As ever, the challenge is in getting all the ingredients and equipment needed. Despite homebrewing being quite popular in SA, it is not like more civilized parts of the world where there are plenty of homebrew shops that can supply the necessary. The tiny handful of suppliers that exist are hard-to-find, carry very limited ranges of ingredients, and are generally not very useful.
It is the harvest season. The road was fraught with grain trucks carting the harvest to silos. Wheat, barley, wheat, oats, wheat,
I made a stop in Swellendam, to buy some stone-ground whole flour for breadmaking; there is an old watermill at the local museum where they mill a small quantity of wheat every week. Swellendam is also in the very heart of Grain Country, and sports a very large grain-storage facility. As I drove out of town, at least 3-dozen grain trucks were lined up at the silos to offload their precious harvest. It's been a nerve-wracking time for the farmers. Millions of Rands tied up in getting the seed into the ground. Less than perfect rainfall during the growing season, and too much rain a mere fortnight before the harvest. But at last the harvest is in, safely stored in a silo. The nation eats.
I detoured off the usual route to Gansbaai, travelling via Caledon -- another major grain-handling town about an hour-and-a-half from Cape Town. The town is dominated by massive grain silos and the railway tracks that run through them, ready to transport the grain to Gauteng. My reason for the detour is that Caledon is also home to a very large maltings: SAB Maltings. The same SAB -- previously South African Breweries -- now SABMiller, that is one of the largest beer conglomerates in the world. The maltings was a fascinating and entertaining diversion. They produce something like 220000 tonnes of malt a year! But they're still happy to deal with homebrewers wanting only a tiny, little, insignificant 50kg sack of pale malt. A very helpful, friendly lady named Estelle was wonderful in helping me get my malt. For them a tiny little drop in an ocean of beer. For me a rather large1 quantity. Had to park the car on a weighbridge long enough to weigh a small train so that they could weigh my purchase. 50kg on the nose!
I'd have taken a picture of my little Corolla pimpmobile on the weighbridge, but, after my single pic of the maltings, the security guy on the gate came running over to tell me, "No, no! You're not allowed to take pictures!" Say what? It's not like this is a weapons factory. They make malt! We've known how to make malt for thousand of years! WTF?
"What would happen if I just stood outside the gate, across the road and took a picture?" I asked him. "You couldn't stop me then."
"Yes," he agreed, "It's a stupid rule, but its more than my job's worth!"2
I promised him that I would delete the picture from my phone. Faithless liar.
Much of the drive is along the N2 -- the National Road that runs from Cape Town all the way to Durban and parts beyond. Driving along the smaller roads between Caledon and Gansbaai gave me a better appreciation of the vastness of the grainlands. I was quite surprised at the humbleness of the machinery still used to gather in the harvest. I expected to see lines of giant combines, four abreast, followed by large tractor-trailers catching the grain. What I saw was simple mowers, cutting down the grain and gathering it into windrows, ready for the thresher in a few days, followed by the bailer to make those gigantic round hay-bales that need a tractor with a forklift attachment to move them.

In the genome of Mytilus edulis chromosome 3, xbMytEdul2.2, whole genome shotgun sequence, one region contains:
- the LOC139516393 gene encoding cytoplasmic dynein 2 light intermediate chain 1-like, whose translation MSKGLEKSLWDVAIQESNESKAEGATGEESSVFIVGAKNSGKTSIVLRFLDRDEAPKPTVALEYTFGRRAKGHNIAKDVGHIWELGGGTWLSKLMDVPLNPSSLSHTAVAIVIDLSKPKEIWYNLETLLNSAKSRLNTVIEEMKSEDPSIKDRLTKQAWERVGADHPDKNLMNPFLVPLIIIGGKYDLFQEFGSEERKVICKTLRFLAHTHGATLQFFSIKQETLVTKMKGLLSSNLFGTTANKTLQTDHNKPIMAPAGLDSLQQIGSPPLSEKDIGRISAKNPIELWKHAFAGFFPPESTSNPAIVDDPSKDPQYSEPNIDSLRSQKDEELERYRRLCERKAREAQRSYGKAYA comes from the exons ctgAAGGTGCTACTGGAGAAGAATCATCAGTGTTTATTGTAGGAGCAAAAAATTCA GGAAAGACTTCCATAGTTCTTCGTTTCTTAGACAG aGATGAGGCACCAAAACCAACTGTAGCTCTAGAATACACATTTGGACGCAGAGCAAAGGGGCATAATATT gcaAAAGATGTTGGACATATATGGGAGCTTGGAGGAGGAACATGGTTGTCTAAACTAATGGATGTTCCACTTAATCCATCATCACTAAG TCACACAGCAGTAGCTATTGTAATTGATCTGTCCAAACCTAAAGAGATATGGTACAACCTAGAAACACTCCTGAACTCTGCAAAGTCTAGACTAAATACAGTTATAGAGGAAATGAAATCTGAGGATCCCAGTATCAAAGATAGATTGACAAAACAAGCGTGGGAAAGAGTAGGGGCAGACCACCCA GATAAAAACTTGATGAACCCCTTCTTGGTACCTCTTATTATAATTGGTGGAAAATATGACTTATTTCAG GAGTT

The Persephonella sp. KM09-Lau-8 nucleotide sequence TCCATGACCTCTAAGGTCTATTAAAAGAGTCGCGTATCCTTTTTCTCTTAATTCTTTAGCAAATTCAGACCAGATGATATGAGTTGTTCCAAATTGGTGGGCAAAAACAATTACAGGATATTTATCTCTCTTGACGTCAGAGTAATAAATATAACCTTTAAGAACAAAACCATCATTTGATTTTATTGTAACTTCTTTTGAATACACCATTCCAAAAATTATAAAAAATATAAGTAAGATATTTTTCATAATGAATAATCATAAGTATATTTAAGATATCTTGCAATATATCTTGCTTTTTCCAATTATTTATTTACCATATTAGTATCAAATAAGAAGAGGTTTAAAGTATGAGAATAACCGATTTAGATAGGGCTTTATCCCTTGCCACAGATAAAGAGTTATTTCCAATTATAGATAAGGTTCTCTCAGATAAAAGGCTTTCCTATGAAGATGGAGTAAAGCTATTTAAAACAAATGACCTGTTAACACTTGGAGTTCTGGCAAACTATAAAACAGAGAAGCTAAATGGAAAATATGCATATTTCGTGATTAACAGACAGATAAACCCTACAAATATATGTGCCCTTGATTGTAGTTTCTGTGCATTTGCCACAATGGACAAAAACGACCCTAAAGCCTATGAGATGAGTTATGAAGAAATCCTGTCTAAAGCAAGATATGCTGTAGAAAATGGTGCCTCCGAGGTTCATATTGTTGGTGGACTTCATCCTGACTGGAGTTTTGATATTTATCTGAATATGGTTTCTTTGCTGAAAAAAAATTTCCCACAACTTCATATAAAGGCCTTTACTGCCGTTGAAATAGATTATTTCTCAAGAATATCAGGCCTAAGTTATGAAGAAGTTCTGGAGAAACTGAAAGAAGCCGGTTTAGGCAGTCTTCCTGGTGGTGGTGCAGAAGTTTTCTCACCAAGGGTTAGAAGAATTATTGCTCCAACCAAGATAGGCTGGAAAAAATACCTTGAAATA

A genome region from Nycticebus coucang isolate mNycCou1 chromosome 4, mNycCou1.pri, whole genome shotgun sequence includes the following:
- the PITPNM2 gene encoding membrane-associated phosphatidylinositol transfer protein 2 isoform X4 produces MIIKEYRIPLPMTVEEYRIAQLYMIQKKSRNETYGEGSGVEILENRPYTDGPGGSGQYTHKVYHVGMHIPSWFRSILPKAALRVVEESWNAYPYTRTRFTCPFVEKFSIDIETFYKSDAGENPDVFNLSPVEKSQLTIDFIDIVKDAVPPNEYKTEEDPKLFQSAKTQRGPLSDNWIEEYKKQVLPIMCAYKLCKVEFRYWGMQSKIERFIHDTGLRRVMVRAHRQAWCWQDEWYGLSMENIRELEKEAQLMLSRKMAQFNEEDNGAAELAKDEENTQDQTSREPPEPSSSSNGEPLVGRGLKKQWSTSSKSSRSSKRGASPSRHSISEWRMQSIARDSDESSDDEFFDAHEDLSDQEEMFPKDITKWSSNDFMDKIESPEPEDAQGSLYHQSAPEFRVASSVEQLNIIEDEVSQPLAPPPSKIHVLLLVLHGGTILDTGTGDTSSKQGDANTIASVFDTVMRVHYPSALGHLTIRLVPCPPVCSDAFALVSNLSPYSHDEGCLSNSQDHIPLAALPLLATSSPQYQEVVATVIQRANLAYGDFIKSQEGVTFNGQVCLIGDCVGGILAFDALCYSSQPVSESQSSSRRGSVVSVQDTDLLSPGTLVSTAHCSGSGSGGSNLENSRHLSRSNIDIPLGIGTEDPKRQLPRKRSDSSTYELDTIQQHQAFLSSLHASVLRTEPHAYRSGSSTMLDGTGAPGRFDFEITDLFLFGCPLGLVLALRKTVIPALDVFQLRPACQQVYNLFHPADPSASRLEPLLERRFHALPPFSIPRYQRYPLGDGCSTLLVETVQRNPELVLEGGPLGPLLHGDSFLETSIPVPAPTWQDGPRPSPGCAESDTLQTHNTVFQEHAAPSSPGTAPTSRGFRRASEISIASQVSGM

There was a logic to the old-style balers that made rectangular bales. Bales were still small enough for a man to lift. These huge round things? Never!
What would happen to these farmers if you took their diesel away?
They plough, disk and plant their multi-million-rand seedbed using massive four-wheel-drive tractors, four to six wheels per axle. They spray, spray, spray, poison upon poison, using aeroplanes and wide-boom sprayers aback their tractors. They harvest -- be it with the very large all-in-one combine-harvester mobile grainfactories (and there were some) or with the humbler, simpler and cheaper machinery -- and load their harvest onto 22m long trucks to be transported hundreds of kilometres to a silo. From there the grain gets trucked -- mostly trucked, since the rail network no longer finds it economic to transport grain -- to the millers. The industrial mills that tear the grain apart into its smallest usable components, to be reconstituted into computer-managed maximum-profit product, stuffed with additives to enhance the colour, smell, and, mostly, shelf-life.
What happens when you take the oil away?
What happens when diesel is too expensive?
How do the millions eat?
Let alone drink beer...
The simple truth is, "They don't!" The Elephant In The Room That Nobody Wants To Talk About: there are simply too many of us humans in an energy poor future. I am not suggesting a catastrophic starvation scenario -- those are more usually politically engendered than arising from natural consequence. But I don't see how to feed upwards of 6½-billion people without cheap and abundant energy.
I'm planning to get into small-scale grains over the next year or so. Even if its just for making my own beer :-)
[Pics taken with cellphone camera. Please excuse the pathetic quality.]
 Nearly typed "a very lager quantity" there... Freudian ship?
 Not in those words. Poetic license. This is a Xhosa-speaking man for whom English is a third or fourth language. You get the gist. (May I one day speak Xhosa half as well as he speaks English!)